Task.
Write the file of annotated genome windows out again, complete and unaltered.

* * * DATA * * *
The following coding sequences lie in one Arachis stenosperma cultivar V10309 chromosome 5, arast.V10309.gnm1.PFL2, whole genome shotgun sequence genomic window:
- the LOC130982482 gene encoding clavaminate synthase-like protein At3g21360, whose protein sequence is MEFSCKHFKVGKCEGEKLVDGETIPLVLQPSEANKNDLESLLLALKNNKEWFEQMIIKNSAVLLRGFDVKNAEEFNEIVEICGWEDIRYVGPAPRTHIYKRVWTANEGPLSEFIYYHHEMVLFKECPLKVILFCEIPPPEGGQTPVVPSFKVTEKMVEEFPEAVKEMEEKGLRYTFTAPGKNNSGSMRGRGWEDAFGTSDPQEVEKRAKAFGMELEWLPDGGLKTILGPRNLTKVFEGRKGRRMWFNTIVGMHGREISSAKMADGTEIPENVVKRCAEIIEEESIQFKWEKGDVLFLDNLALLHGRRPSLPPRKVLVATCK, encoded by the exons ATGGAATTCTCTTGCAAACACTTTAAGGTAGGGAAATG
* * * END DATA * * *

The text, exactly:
The following coding sequences lie in one Arachis stenosperma cultivar V10309 chromosome 5, arast.V10309.gnm1.PFL2, whole genome shotgun sequence genomic window:
- the LOC130982482 gene encoding clavaminate synthase-like protein At3g21360, whose protein sequence is MEFSCKHFKVGKCEGEKLVDGETIPLVLQPSEANKNDLESLLLALKNNKEWFEQMIIKNSAVLLRGFDVKNAEEFNEIVEICGWEDIRYVGPAPRTHIYKRVWTANEGPLSEFIYYHHEMVLFKECPLKVILFCEIPPPEGGQTPVVPSFKVTEKMVEEFPEAVKEMEEKGLRYTFTAPGKNNSGSMRGRGWEDAFGTSDPQEVEKRAKAFGMELEWLPDGGLKTILGPRNLTKVFEGRKGRRMWFNTIVGMHGREISSAKMADGTEIPENVVKRCAEIIEEESIQFKWEKGDVLFLDNLALLHGRRPSLPPRKVLVATCK, encoded by the exons ATGGAATTCTCTTGCAAACACTTTAAGGTAGGGAAATG